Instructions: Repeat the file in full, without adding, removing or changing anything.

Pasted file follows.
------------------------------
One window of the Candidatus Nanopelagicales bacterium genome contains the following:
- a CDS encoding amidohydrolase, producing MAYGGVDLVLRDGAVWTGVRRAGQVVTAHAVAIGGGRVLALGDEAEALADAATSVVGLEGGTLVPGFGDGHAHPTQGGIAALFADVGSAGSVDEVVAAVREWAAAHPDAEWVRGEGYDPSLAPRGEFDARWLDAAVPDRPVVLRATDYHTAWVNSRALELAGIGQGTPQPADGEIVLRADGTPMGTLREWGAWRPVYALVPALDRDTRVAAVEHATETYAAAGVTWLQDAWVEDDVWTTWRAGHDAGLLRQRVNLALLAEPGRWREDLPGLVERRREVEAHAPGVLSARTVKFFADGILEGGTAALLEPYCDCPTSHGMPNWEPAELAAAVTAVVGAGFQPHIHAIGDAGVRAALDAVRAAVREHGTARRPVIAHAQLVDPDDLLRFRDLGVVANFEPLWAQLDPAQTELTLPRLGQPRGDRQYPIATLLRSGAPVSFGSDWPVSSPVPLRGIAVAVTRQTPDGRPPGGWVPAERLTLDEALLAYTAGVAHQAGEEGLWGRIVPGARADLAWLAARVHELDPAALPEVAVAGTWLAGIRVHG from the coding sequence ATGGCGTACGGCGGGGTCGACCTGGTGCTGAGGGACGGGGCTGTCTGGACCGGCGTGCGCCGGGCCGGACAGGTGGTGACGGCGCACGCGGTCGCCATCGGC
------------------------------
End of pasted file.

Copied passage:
One window of the Candidatus Nanopelagicales bacterium genome contains the following:
- a CDS encoding amidohydrolase, producing MAYGGVDLVLRDGAVWTGVRRAGQVVTAHAVAIGGGRVLALGDEAEALADAATSVVGLEGGTLVPGFGDGHAHPTQGGIAALFADVGSAGSVDEVVAAVREWAAAHPDAEWVRGEGYDPSLAPRGEFDARWLDAAVPDRPVVLRATDYHTAWVNSRALELAGIGQGTPQPADGEIVLRADGTPMGTLREWGAWRPVYALVPALDRDTRVAAVEHATETYAAAGVTWLQDAWVEDDVWTTWRAGHDAGLLRQRVNLALLAEPGRWREDLPGLVERRREVEAHAPGVLSARTVKFFADGILEGGTAALLEPYCDCPTSHGMPNWEPAELAAAVTAVVGAGFQPHIHAIGDAGVRAALDAVRAAVREHGTARRPVIAHAQLVDPDDLLRFRDLGVVANFEPLWAQLDPAQTELTLPRLGQPRGDRQYPIATLLRSGAPVSFGSDWPVSSPVPLRGIAVAVTRQTPDGRPPGGWVPAERLTLDEALLAYTAGVAHQAGEEGLWGRIVPGARADLAWLAARVHELDPAALPEVAVAGTWLAGIRVHG from the coding sequence ATGGCGTACGGCGGGGTCGACCTGGTGCTGAGGGACGGGGCTGTCTGGACCGGCGTGCGCCGGGCCGGACAGGTGGTGACGGCGCACGCGGTCGCCATCGGC